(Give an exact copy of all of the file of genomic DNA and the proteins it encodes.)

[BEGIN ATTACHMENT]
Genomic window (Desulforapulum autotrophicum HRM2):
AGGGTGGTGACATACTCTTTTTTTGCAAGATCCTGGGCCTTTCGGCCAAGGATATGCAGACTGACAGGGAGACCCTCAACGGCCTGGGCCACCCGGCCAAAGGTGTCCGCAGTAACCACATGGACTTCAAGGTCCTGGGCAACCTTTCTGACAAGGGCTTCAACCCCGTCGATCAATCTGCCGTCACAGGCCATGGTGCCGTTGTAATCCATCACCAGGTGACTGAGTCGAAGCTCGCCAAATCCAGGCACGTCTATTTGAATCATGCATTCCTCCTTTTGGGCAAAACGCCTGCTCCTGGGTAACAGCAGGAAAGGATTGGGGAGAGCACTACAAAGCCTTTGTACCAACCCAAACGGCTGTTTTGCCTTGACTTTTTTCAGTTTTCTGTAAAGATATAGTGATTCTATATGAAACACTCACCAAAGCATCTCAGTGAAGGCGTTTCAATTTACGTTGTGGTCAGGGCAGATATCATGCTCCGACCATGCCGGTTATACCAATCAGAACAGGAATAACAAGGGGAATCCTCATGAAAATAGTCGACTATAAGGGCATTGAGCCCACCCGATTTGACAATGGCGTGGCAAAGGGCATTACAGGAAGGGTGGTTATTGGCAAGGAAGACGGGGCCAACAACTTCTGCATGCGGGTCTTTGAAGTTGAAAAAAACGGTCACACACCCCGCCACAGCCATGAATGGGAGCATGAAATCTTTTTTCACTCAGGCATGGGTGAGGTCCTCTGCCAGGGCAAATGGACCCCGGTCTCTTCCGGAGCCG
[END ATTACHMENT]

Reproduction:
Genomic window (Desulforapulum autotrophicum HRM2):
AGGGTGGTGACATACTCTTTTTTTGCAAGATCCTGGGCCTTTCGGCCAAGGATATGCAGACTGACAGGGAGACCCTCAACGGCCTGGGCCACCCGGCCAAAGGTGTCCGCAGTAACCACATGGACTTCAAGGTCCTGGGCAACCTTTCTGACAAGGGCTTCAACCCCGTCGATCAATCTGCCGTCACAGGCCATGGTGCCGTTGTAATCCATCACCAGGTGACTGAGTCGAAGCTCGCCAAATCCAGGCACGTCTATTTGAATCATGCATTCCTCCTTTTGGGCAAAACGCCTGCTCCTGGGTAACAGCAGGAAAGGATTGGGGAGAGCACTACAAAGCCTTTGTACCAACCCAAACGGCTGTTTTGCCTTGACTTTTTTCAGTTTTCTGTAAAGATATAGTGATTCTATATGAAACACTCACCAAAGCATCTCAGTGAAGGCGTTTCAATTTACGTTGTGGTCAGGGCAGATATCATGCTCCGACCATGCCGGTTATACCAATCAGAACAGGAATAACAAGGGGAATCCTCATGAAAATAGTCGACTATAAGGGCATTGAGCCCACCCGATTTGACAATGGCGTGGCAAAGGGCATTACAGGAAGGGTGGTTATTGGCAAGGAAGACGGGGCCAACAACTTCTGCATGCGGGTCTTTGAAGTTGAAAAAAACGGTCACACACCCCGCCACAGCCATGAATGGGAGCATGAAATCTTTTTTCACTCAGGCATGGGTGAGGTCCTCTGCCAGGGCAAATGGACCCCGGTCTCTTCCGGAGCCG